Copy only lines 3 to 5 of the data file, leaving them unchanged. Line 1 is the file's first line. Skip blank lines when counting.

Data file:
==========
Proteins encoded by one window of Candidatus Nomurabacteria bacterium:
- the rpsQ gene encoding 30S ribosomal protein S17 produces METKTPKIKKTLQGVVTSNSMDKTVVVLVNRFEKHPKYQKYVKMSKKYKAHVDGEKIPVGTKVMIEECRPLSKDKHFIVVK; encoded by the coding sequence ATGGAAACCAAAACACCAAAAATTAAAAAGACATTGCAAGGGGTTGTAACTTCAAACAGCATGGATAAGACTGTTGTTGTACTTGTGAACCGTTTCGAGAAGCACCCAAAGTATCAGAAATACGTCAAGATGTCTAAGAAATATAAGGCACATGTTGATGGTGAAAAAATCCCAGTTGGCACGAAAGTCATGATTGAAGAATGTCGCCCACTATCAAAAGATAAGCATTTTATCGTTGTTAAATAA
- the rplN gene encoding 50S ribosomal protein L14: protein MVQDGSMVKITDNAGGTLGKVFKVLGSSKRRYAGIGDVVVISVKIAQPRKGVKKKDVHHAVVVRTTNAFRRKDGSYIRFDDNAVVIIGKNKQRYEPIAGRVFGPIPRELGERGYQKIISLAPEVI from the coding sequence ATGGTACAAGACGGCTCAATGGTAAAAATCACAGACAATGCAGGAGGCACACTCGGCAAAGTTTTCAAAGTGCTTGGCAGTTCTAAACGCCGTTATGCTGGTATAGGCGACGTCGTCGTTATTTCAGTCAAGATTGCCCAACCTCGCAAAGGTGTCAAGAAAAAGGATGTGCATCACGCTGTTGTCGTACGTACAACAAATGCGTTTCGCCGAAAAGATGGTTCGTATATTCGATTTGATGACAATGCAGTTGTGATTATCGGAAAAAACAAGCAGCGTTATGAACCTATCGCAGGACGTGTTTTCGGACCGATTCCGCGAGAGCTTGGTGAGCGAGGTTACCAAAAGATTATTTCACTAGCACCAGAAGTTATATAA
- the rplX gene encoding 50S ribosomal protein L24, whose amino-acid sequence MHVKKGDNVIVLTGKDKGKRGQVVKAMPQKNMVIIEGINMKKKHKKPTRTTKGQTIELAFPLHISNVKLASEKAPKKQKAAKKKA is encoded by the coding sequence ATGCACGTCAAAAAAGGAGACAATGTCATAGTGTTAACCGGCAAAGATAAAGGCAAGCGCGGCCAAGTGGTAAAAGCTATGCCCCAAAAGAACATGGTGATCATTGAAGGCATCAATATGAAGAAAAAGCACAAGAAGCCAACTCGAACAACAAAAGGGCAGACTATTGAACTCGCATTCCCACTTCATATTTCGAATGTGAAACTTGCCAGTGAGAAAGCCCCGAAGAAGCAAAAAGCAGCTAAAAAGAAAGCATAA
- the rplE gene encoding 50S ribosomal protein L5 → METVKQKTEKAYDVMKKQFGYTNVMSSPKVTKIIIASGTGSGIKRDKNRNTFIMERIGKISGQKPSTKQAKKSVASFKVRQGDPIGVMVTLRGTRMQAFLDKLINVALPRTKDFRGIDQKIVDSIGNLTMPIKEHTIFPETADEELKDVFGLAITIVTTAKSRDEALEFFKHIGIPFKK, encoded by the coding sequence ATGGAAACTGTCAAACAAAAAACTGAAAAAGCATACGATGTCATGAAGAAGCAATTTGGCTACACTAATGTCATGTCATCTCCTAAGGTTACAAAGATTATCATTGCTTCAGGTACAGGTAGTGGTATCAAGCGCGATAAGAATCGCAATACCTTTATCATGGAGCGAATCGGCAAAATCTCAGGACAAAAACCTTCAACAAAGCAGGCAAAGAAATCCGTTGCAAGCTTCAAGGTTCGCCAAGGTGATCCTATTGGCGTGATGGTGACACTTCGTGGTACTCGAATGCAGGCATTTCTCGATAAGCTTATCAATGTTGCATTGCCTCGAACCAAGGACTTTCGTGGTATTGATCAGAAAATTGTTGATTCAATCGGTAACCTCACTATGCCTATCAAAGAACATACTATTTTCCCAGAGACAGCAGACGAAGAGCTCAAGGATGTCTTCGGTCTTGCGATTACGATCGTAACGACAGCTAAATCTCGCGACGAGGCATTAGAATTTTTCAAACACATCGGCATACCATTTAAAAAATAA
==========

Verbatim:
- the rplN gene encoding 50S ribosomal protein L14: protein MVQDGSMVKITDNAGGTLGKVFKVLGSSKRRYAGIGDVVVISVKIAQPRKGVKKKDVHHAVVVRTTNAFRRKDGSYIRFDDNAVVIIGKNKQRYEPIAGRVFGPIPRELGERGYQKIISLAPEVI from the coding sequence ATGGTACAAGACGGCTCAATGGTAAAAATCACAGACAATGCAGGAGGCACACTCGGCAAAGTTTTCAAAGTGCTTGGCAGTTCTAAACGCCGTTATGCTGGTATAGGCGACGTCGTCGTTATTTCAGTCAAGATTGCCCAACCTCGCAAAGGTGTCAAGAAAAAGGATGTGCATCACGCTGTTGTCGTACGTACAACAAATGCGTTTCGCCGAAAAGATGGTTCGTATATTCGATTTGATGACAATGCAGTTGTGATTATCGGAAAAAACAAGCAGCGTTATGAACCTATCGCAGGACGTGTTTTCGGACCGATTCCGCGAGAGCTTGGTGAGCGAGGTTACCAAAAGATTATTTCACTAGCACCAGAAGTTATATAA
- the rplX gene encoding 50S ribosomal protein L24, whose amino-acid sequence MHVKKGDNVIVLTGKDKGKRGQVVKAMPQKNMVIIEGINMKKKHKKPTRTTKGQTIELAFPLHISNVKLASEKAPKKQKAAKKKA is encoded by the coding sequence ATGCACGTCAAAAAAGGAGACAATGTCATAGTGTTAACCGGCAAAGATAAAGGCAAGCGCGGCCAAGTGGTAAAAGCTATGCCCCAAAAGAACATGGTGATCATTGAAGGCATCAATATGAAGAAAAAGCACAAGAAGCCAACTCGAACAACAAAAGGGCAGACTATTGAACTCGCATTCCCACTTCATATTTCGAATGTGAAACTTGCCAGTGAGAAAGCCCCGAAGAAGCAAAAAGCAGCTAAAAAGAAAGCATAA
- the rplE gene encoding 50S ribosomal protein L5 → METVKQKTEKAYDVMKKQFGYTNVMSSPKVTKIIIASGTGSGIKRDKNRNTFIMERIGKISGQKPSTKQAKKSVASFKVRQGDPIGVMVTLRGTRMQAFLDKLINVALPRTKDFRGIDQKIVDSIGNLTMPIKEHTIFPETADEELKDVFGLAITIVTTAKSRDEALEFFKHIGIPFKK, encoded by the coding sequence ATGGAAACTGTCAAACAAAAAACTGAAAAAGCATACGATGTCATGAAGAAGCAATTTGGCTACACTAATGTCATGTCATCTCCTAAGGTTACAAAGATTATCATTGCTTCAGGTACAGGTAGTGGTATCAAGCGCGATAAGAATCGCAATACCTTTATCATGGAGCGAATCGGCAAAATCTCAGGACAAAAACCTTCAACAAAGCAGGCAAAGAAATCCGTTGCAAGCTTCAAGGTTCGCCAAGGTGATCCTATTGGCGTGATGGTGACACTTCGTGGTACTCGAATGCAGGCATTTCTCGATAAGCTTATCAATGTTGCATTGCCTCGAACCAAGGACTTTCGTGGTATTGATCAGAAAATTGTTGATTCAATCGGTAACCTCACTATGCCTATCAAAGAACATACTATTTTCCCAGAGACAGCAGACGAAGAGCTCAAGGATGTCTTCGGTCTTGCGATTACGATCGTAACGACAGCTAAATCTCGCGACGAGGCATTAGAATTTTTCAAACACATCGGCATACCATTTAAAAAATAA